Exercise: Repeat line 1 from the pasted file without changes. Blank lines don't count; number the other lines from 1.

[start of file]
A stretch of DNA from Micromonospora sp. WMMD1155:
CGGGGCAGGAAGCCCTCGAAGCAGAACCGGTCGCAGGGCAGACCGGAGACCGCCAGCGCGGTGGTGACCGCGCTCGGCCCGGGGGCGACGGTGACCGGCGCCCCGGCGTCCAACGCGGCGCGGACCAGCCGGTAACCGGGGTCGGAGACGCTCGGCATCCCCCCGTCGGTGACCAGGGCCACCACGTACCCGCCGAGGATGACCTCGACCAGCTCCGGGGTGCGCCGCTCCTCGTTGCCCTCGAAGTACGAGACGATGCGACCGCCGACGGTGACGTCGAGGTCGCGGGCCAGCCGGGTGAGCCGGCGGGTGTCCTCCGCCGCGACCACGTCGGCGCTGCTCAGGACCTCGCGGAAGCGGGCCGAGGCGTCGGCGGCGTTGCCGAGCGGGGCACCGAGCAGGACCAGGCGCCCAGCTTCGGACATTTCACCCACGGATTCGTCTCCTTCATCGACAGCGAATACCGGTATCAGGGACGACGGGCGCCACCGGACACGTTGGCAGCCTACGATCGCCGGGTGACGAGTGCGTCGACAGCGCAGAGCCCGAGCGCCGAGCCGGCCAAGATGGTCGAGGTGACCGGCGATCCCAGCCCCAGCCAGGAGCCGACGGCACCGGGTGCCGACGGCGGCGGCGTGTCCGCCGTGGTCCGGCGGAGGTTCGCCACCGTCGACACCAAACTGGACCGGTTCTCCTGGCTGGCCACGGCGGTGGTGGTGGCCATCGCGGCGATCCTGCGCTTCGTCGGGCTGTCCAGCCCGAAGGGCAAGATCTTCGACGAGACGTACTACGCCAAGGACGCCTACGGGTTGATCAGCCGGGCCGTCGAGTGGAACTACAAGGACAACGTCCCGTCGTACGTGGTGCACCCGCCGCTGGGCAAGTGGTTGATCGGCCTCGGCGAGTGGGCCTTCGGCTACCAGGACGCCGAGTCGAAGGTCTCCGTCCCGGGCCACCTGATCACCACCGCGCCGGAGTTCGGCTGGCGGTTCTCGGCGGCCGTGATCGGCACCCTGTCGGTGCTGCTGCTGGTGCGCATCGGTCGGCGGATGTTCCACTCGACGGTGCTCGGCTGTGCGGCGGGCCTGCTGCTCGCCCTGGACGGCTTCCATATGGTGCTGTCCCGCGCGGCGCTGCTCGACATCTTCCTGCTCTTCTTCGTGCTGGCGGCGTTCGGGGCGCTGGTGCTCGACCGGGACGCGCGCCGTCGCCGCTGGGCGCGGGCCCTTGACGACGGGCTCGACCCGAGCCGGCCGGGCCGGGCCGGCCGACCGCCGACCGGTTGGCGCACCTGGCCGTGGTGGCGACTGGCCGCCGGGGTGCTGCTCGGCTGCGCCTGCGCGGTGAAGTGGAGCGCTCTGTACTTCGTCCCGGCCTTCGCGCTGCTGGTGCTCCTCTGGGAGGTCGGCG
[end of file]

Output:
A stretch of DNA from Micromonospora sp. WMMD1155: